The nests of stingless bees are usually associated with a living tree, either in a cavity in the trunk or at the base of the tree, as in this case. The nest architecture is extremely variable between species, but the shape of the external nest entrance, as well as the internal nest features, are often characteristic of a given species. When nests come under attack, hovering bees emerge in force to defend the colony: they ‘face the nest entrance, and engage in aerial fights with non-nestmates, or directly attack larger animals, which retreat with a cloud of defending bees surrounding the head’ (2).
Based on looking at different photographs posted on the Internet, the trumpet-shaped nest opening looks like it might be that of Tetrigona binghami (Schwarz, 1937), also called Trigona apicalis variety binghami Schwarz 1937, although this species was only described for the first time in 2005, in Thailand. (1) Such an identification can only be tentative as there is no definitive key available online that I am aware of. The bee’s nest was located near the base of a huge dipterocarp tree, Dipterocarpus alatus, which was festooned with epiphytes.
Stingless bees live in colonies of somewhere between a few hundred to several thousand individuals. They usually visit many different types of flowers although some species seem to be fairly host specific. The main host plant of T. binghami is said to be teak (Tectona grandis), whereas T. collina has a number of different host plants, including the large dipterocarp resin tree, Dipterocarpus alatus. (1) These trees often have a sort of scar – a tapping hole or resin trap – in the trunk, not far off the ground, that exudes an oily resin.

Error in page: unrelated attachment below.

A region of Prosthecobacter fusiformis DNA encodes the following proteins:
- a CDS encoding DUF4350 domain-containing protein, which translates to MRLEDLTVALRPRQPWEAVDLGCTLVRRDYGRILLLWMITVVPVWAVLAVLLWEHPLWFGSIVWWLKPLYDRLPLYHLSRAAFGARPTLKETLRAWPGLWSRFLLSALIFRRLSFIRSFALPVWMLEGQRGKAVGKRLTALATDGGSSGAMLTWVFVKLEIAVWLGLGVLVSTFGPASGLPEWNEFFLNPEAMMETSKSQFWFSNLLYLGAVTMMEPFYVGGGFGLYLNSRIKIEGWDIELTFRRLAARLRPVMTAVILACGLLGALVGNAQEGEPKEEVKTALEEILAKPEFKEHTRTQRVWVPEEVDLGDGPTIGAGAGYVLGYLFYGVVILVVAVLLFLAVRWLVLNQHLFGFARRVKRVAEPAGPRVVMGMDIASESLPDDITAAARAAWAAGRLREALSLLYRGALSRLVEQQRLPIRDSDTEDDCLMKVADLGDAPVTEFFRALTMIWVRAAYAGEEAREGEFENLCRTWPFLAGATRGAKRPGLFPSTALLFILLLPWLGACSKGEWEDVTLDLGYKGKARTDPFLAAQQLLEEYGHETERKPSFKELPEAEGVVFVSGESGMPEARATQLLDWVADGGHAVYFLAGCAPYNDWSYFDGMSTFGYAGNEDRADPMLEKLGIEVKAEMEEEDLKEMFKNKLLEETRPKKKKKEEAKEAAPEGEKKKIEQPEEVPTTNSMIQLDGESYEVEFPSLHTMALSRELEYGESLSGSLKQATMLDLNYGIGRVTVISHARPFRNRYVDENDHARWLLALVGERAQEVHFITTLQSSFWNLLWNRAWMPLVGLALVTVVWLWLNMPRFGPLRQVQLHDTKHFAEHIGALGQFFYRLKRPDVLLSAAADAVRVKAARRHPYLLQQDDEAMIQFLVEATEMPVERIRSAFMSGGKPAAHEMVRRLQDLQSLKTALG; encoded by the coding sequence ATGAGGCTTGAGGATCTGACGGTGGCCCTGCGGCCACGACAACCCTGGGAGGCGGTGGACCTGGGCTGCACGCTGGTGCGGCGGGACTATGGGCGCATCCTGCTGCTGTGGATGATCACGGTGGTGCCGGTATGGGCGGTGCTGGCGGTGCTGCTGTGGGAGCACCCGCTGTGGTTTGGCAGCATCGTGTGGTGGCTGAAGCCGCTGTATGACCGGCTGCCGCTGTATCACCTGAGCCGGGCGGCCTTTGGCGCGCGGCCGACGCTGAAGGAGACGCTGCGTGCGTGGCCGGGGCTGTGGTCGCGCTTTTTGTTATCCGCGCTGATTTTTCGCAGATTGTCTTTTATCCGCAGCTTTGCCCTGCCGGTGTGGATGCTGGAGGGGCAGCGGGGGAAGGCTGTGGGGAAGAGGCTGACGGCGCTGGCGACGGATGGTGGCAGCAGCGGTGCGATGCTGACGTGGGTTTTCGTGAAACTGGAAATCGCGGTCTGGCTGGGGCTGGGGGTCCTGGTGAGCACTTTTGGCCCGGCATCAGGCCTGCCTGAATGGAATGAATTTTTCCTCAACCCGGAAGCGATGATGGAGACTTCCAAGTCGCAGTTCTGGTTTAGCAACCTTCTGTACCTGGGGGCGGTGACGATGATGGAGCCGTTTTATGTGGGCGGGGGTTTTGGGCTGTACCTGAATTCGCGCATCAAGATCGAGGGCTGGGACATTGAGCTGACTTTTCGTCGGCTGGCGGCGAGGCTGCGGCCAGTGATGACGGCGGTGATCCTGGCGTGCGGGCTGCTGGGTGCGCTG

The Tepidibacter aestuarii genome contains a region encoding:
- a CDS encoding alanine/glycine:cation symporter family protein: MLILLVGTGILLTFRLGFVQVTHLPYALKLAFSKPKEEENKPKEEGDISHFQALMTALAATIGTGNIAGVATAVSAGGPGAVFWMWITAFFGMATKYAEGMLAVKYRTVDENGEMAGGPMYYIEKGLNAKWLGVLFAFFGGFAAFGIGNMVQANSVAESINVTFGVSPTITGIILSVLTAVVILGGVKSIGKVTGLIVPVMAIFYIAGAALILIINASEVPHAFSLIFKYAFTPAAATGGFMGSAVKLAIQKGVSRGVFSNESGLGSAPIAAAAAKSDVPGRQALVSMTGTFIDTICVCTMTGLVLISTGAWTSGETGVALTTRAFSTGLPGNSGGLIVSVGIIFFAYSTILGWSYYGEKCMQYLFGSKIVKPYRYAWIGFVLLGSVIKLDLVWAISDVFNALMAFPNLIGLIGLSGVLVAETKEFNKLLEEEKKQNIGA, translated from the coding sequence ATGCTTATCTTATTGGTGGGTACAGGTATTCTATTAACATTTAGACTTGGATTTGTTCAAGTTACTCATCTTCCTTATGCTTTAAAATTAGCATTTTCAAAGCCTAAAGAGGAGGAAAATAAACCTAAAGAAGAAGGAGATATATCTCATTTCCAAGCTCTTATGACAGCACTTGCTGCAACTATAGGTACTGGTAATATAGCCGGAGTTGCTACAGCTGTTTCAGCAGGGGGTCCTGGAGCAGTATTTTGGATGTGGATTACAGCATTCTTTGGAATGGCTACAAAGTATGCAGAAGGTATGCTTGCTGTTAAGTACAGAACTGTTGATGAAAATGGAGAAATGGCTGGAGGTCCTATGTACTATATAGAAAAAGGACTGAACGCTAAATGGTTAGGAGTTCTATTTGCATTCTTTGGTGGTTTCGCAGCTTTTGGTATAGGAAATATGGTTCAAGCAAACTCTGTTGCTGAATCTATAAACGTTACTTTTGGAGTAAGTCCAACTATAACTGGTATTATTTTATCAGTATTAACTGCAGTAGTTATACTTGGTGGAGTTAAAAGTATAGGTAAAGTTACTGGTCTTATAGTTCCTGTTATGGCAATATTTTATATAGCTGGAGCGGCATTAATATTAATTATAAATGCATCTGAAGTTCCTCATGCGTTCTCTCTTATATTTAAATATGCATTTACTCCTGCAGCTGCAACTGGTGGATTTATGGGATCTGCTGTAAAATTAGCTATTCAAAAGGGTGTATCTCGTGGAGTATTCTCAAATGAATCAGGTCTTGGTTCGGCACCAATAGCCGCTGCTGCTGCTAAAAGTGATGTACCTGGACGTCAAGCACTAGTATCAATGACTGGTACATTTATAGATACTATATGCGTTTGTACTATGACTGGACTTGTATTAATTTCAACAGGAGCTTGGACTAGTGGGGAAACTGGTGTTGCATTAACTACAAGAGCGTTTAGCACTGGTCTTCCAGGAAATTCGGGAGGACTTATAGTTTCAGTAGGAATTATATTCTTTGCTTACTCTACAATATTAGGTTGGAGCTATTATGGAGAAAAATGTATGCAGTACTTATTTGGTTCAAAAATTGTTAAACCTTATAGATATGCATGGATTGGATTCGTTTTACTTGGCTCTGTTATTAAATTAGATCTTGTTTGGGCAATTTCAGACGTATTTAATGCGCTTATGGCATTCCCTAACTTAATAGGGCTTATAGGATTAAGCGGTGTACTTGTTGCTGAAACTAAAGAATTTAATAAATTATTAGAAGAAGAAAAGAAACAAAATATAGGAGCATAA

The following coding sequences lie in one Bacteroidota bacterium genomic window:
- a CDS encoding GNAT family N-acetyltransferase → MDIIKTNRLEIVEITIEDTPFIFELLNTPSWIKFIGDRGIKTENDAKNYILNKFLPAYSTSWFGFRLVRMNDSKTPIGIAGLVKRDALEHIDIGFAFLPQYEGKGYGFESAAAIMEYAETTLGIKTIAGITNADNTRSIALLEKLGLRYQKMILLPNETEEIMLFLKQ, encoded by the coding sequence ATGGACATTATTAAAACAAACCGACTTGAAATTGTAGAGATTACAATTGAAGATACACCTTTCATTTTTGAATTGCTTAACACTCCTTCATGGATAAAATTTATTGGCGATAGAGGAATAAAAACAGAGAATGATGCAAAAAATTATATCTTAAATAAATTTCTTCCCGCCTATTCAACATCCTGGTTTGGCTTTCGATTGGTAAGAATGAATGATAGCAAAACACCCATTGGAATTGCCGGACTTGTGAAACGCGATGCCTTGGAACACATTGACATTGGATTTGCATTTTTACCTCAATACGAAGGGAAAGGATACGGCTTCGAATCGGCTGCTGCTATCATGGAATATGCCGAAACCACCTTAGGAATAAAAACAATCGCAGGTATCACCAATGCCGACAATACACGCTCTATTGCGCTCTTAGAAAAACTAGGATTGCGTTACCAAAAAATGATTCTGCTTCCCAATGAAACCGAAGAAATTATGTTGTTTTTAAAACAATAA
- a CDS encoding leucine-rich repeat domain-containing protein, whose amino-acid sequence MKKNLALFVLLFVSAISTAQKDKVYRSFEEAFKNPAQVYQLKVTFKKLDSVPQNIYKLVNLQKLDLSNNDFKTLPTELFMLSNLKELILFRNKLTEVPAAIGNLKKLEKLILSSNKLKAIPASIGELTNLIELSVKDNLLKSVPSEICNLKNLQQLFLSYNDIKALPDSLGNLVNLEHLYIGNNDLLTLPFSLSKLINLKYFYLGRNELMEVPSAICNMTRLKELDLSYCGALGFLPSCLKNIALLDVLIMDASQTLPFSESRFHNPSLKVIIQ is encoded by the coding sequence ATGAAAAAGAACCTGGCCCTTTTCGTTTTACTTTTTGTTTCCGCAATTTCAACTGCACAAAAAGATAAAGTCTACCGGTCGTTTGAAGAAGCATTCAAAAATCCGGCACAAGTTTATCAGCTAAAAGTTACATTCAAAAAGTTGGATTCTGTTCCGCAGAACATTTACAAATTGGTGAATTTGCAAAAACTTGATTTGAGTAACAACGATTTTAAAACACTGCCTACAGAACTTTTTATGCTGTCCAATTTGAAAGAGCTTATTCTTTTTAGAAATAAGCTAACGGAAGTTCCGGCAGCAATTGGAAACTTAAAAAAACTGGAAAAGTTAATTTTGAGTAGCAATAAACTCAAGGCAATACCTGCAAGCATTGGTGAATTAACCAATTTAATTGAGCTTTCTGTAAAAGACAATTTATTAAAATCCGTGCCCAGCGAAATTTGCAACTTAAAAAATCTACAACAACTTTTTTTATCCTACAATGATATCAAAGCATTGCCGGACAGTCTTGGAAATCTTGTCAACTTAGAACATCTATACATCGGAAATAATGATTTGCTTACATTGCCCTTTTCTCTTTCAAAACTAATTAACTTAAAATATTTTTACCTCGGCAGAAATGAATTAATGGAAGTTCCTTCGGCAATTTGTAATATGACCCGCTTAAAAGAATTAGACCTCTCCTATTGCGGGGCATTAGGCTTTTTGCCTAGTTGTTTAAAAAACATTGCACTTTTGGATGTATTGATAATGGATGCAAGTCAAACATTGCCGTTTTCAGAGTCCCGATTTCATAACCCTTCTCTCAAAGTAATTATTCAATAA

The resin has a number of traditional uses, including: wood lacquering, drought-proofing of boats, water-proofing of baskets and traditional medicine. Tapping involves cutting a hole into the trunk of the tree and using fire to stimulate a continuing flow of resin. Tapping can be sustainable, but it depends upon the skill of the tapper. (4) In sites like this one, in Chiang Dao, where these dipterocarps are the only remnants of a cleared forest, the trees will probably be more susceptible to damage and their loss as a shade would be a severe blow to the resorts and houses which exist underneath their wonderful boughs.
Stingless bees are called ‘channarong’ in Thai. Some species, such as T. laeviceps – which commonly occurs in suburban areas – are kept by beekeepers for their honey, which is slightly more watery and acidic than western honeybee honey (3). It also ferments. The process of keeping stingless bees is known as meliponiculture.
Also lurking in and around the resin trap were a number of so-called resin bugs. These carnivorous assassin bugs (Family: Reduviidae; Subfamily: Harpactorinae; Tribe: Ectinoderini) coat their front legs with sticky tree resin and use this to attract and trap insect prey such as the stingless bees; a strategy called sticky trap predation. Some authors have called them living fly-paper (or bee-paper) or bee-assassins (South American genera). They really are quite strange looking insects and move very slowly.
There are said to be 20 species in the Ectinoderini tribe of resin bugs: ten Amulius spp.; and ten Ectinoderus spp.. The species shown here is similar in appearance to Amulius malayus but I have not been able to confidently identify it.